As this semester winds down, we’d like to recap some of our accomplishments from the past few months:
- Our inaugural event in September on ‘Visionary Poetry and Romanticism’ featured a lively discussion of Blakean and Coleridgean takes on Visions, the Visual, the Visionary, and the aesthetic sphere. We were fortunate to have various GSAS students and fellow NYC-area Romanticists in attendance along with special guests Larry Lockridge and Maureen N. McLane.
- In October, we held a Graduate School of Arts and Science-wide event on “Getting it Published,” a talk with William Germano and Cliff Siskin about the tricks of the trade to getting an article published or a dissertation converted to a book. We were pleased to host over 50 grad students and were able to sell copies of Germano’s two books, Getting it Published: A Guide for Scholars and Anyone Else Serious About Serious Books and From Dissertation to Book.
- After submitting a proposal for a staged reading of Byron’s Sardanapalus to the artistic directors of the Red Bull Theatre (http://www.redbulltheater.com/), they have agreed to collaborate with us on this potentially large event scheduled for next Fall 2012! In addition to hosting a staged reading of the play at their venue with professional actors, we expect to turn this performance into a larger discussion among textual and performance scholars as well as performers and artistic directors. This conversation will conceive of Byron’s play as a mode of inquiry into the varied approaches these various players bring to a text. We imagine that a collaborative essay will arise from examining this complex process from the moment rehearsals begin at Red Bull through the discussion that follows the staged reading. More info to come shortly!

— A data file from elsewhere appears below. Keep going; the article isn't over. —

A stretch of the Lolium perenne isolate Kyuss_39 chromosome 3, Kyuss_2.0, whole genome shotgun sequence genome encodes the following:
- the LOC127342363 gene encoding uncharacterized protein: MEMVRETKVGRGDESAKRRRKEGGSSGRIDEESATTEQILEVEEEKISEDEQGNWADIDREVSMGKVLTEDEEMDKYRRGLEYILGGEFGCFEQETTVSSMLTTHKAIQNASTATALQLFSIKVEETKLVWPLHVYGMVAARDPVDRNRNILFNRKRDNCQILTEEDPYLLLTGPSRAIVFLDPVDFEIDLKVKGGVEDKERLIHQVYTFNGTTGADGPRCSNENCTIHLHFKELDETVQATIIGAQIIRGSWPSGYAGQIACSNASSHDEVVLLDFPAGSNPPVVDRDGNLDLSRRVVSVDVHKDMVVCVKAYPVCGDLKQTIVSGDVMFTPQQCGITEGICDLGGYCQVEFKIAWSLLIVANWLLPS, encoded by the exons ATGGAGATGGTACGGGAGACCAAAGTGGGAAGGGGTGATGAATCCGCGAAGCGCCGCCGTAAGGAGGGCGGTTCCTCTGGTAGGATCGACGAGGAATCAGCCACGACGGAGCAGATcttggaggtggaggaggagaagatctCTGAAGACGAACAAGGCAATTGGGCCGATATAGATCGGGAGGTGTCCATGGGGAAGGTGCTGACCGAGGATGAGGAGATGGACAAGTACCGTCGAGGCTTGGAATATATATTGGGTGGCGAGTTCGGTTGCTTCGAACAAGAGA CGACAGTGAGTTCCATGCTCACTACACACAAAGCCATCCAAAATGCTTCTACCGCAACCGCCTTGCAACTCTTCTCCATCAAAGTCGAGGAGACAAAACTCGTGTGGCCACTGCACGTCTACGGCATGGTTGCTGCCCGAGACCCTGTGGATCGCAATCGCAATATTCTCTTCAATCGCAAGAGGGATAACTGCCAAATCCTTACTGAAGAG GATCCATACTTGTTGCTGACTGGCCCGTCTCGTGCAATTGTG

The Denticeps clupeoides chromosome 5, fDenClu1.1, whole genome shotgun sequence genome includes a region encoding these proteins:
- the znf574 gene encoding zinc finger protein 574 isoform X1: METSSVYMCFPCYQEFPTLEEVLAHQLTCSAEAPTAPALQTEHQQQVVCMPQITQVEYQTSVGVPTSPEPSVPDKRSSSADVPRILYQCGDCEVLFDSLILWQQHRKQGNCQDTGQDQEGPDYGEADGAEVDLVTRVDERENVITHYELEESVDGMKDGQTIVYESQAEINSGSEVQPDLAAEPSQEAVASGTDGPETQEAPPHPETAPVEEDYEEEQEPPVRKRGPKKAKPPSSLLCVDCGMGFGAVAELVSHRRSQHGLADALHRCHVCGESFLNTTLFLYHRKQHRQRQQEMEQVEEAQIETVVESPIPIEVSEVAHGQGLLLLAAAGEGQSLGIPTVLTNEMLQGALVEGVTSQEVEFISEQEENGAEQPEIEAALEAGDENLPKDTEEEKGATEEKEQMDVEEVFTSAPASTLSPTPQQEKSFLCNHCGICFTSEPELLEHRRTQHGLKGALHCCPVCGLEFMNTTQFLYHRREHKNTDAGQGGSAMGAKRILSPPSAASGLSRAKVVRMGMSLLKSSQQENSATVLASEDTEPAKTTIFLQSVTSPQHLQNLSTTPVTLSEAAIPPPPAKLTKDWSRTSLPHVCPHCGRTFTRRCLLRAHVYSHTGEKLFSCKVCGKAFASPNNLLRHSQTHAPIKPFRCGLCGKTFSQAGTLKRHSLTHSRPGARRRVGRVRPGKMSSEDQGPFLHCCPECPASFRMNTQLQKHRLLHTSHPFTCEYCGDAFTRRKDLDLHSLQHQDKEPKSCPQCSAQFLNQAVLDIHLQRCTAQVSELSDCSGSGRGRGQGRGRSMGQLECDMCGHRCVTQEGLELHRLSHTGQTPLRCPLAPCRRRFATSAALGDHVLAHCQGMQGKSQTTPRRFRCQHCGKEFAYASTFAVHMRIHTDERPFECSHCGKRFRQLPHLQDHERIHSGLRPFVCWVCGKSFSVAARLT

- As a team, the organizers of our group are also working on a collaborative essay on Coleridge’s “Kubla Khan” and Wordsworth’s “Lines . . . above Tintern Abbey” based on some valuable discussion from our inaugural event on Romanticism and Visionary Poetry. More on this soon, too!
- We have reached out to representatives from Columbia’s Center for New Media Teaching and Learning (CCNMTL) to give a talk to our English department about their new software, Mediathread, an analysis tool (similar to Blackboard) that can import images and videos from a range of digital collections into a course-specific website. These visual objects can then be annotated, organized, discussed, and embedded into multimedia essays. Definitely very cool stuff! We expect to plan this talk for February 2012.
As we look ahead to next semester, we will naturally continue working on our “Kubla Khan”/”Tintern Abbey” paper, solidify our plans with Red Bull Theatre for the staged reading of Byron’s Sardanapalus (did we mention professional actors?), and set a date for Mark Phillipson’s talk on MediaThread for the faculty and grad students of our English Department.
However, we are hoping to organize some additional events. Ideally, we’d expand the ideas we considered with the visionary and visual from our inaugural event by looking into notions of prophecy and futurity. We are thinking about having a faculty panel focusing specifically on this rich and complex material; perhaps the structure would include one main talk and one faculty respondent.
We are also considering hosting one broader NYC-wide Romanticist event featuring some local scholars chatting about some cool Romantic-specific topics. We’ve only just begun thinking about this, but please stay tuned for more info soon!
On a final note (for now), we couldn’t be more pleased with the results this blog medium has helped produce; it has not only served as a record of our many conversations but has also helped generate additional thoughts and ideas. Moreover, we’re grateful to our many followers that we’ve been able to gather in such a short time. Excited for the new and multiple possibilities ahead, we hope you’ll continue to follow along, and, as ever, we encourage your contributions, responses, and attendance at our events!
Veronica Goosey, Omar F. Miranda, and Randie Sessler